The pregnancy test says positive. OMG, now what do you do? Here, ten things to do in those first several weeks of having a baby in your belly.
Take another pregnancy test.
If you have any doubts about whether or not you are truly pregnant, take another pregnancy test. Some people, especially first-time moms, just want that reassurance before they start to plan next steps.
However, you should know that false positives are much less likely than false negatives. Meaning, if you get a positive pregnancy test, it indicates that the pregnancy hormone, beta-hcg is detected, and you are most likely pregnant. Even if your pregnancy test shows a very faint line. This is exactly what happened to me during one of my pregnancies — I had two lines, the second being very faint, but clearly present.
START TAKING A PRENATAL VITAMIN
Most docs will actually recommend you start taking this as soon as you let them know you’re trying to conceive. Why? The nutrients are essential to your baby’s development, in particular in the first four weeks. Look for a supplement that contains at least 400 milligrams of folic acid (crucial to the baby’s brain health) and an omega-3 of DHA (this helps with visual and cognitive growth).
CALL YOUR OB-GYN
Even though the pregnancy test came back positive, most gynecologists won’t see you until six to eights after your last period. Still, it makes sense to call now and book an appointment so you’re on the schedule and they can run through any recommendations for the first six weeks over the phone.
THEN CALL YOUR INSURANCE COMPANY
You’ll want to get a sense of what’s covered and what’s not, based on your plan, so that you can start budgeting early for any high-deductible expenses. (Even a high deductible can catch you off guard.) Important details to confirm include finding out the portion of hospital bills they’ll pay for, as well as prescribed medical tests. It also never hurts to triple check that your OB-GYN is in network.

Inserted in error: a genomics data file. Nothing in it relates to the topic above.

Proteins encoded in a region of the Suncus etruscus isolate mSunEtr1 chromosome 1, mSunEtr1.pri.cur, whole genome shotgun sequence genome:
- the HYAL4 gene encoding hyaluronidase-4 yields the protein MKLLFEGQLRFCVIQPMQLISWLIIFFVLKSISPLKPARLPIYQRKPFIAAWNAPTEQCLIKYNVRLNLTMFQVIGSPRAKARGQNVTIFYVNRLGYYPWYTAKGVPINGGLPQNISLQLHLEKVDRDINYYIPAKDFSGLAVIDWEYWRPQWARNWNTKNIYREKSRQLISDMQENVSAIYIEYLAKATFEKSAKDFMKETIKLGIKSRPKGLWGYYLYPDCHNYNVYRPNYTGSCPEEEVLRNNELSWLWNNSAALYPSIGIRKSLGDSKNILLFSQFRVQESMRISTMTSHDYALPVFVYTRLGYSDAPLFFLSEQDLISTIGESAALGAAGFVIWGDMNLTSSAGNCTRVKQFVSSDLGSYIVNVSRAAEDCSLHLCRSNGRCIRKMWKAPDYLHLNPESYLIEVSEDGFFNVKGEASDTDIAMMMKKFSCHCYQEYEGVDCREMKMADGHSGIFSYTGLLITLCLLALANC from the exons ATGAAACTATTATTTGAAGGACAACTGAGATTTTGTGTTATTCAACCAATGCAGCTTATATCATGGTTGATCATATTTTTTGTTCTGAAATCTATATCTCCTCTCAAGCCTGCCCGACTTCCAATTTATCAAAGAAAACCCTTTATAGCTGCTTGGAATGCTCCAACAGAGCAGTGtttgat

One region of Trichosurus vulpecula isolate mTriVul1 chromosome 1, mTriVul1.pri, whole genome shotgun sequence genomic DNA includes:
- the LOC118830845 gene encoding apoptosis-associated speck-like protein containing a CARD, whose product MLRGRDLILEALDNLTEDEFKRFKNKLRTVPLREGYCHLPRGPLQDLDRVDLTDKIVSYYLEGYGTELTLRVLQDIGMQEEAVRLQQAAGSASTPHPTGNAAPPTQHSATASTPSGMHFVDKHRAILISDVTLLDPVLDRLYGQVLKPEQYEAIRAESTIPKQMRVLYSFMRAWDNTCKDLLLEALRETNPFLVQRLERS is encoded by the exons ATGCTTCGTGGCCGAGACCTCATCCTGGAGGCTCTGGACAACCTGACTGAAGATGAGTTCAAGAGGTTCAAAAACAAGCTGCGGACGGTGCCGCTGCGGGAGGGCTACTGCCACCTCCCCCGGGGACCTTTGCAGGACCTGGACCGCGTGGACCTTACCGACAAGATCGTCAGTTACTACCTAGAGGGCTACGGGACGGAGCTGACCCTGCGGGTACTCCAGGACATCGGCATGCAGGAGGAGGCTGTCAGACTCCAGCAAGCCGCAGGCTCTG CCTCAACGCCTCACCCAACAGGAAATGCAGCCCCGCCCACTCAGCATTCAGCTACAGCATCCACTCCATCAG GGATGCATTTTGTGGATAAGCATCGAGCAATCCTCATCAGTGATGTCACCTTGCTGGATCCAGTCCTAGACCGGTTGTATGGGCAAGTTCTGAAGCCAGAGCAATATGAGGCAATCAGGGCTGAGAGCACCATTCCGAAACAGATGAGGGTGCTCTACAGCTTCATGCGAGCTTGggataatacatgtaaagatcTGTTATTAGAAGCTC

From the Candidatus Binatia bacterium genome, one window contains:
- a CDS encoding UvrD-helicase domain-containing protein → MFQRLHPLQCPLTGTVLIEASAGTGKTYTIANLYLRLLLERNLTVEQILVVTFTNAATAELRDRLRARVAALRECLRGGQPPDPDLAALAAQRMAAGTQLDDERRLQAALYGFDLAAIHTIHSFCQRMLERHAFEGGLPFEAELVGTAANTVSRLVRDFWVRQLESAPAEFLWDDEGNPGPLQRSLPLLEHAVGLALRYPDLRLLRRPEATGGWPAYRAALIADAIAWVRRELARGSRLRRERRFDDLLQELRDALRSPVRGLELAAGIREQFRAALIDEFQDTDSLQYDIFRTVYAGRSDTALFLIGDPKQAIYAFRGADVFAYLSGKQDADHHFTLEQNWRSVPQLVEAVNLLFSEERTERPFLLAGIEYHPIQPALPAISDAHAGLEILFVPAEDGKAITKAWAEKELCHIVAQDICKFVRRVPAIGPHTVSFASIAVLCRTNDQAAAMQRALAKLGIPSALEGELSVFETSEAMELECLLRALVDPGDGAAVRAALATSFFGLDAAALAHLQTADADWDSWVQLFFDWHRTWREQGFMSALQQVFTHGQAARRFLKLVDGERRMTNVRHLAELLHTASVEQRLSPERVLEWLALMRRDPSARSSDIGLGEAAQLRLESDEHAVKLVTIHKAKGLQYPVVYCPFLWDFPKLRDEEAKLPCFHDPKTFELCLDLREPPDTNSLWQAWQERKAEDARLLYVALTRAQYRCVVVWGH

This may seem obvious but it can sometimes be hard to find time for some extra z’s. So keep this in mind when planning out your week. Early weekend brunch plans? Push them back an hour or so, you are growing another human after all.
START MOURNING ALL THE FOODS YOU CAN NO LONGER EAT
RIP soft cheeses, lunch meats, raw seafood and, ugh, wine.
AND CHECK THE INGREDIENT LABELS ON YOUR MAKEUP
The major one to be on the lookout for is phthalates, which are chemicals often found in beauty products that can be harmful to the development of your baby’s organs. If you find a product on your shelf with this included, find a replacement stat.
PACK YOUR PURSE WITH WATER AND SNACKS
Your hormones are raging thanks to the little one now growing in your belly. As a result, it’s tough to predict when your blood sugar will suddenly hit a low. The best defense is to carry snacks (and water) in your bag at all times. Something as simple as a pack of almonds or piece of fruit should do the trick in a pinch.
Start healthier habits.
Along with your prenatal visit, one of the top things on your first trimester to-do list should be beginning healthier lifestyle habits in terms of nutrition, exercise and activities.
The first trimester is the MOST critical in terms of development — and if all goes well, chances of miscarriage drop dramatically after the third month.
PEEP YOUR COMPANY’S MATERNITY LEAVE POLICY
Unless they’re dealing with horrible morning sickness, most women wait until the end of their first trimester to share any baby news at work. But that doesn’t mean you can’t take a look at your company’s maternity leave options. In a perfect world, you have a copy of the employee handbook—which usually spells all this out—but, worst case scenario, you could also casually email HR. (The convo is confidential, after all.)
TELL YOUR PARENTS (OR NOT)
When you share the news is totally up to you and your partner. But we’re firm believers in the virtues of telling a close family member or friend early on. It can be comforting to tell someone who’s been through it before, especially when your mind is reeling with emotions and worries and questions that you’d rather not email your doctor about at all hours of the night.
TAKE A PICTURE OF YOURSELF
In a few short weeks, you’re going to start, um, expanding. Take a picture of your not-yet-baby-bump now so that when the going gets huge, you can look back and remember how you were at the very beginning.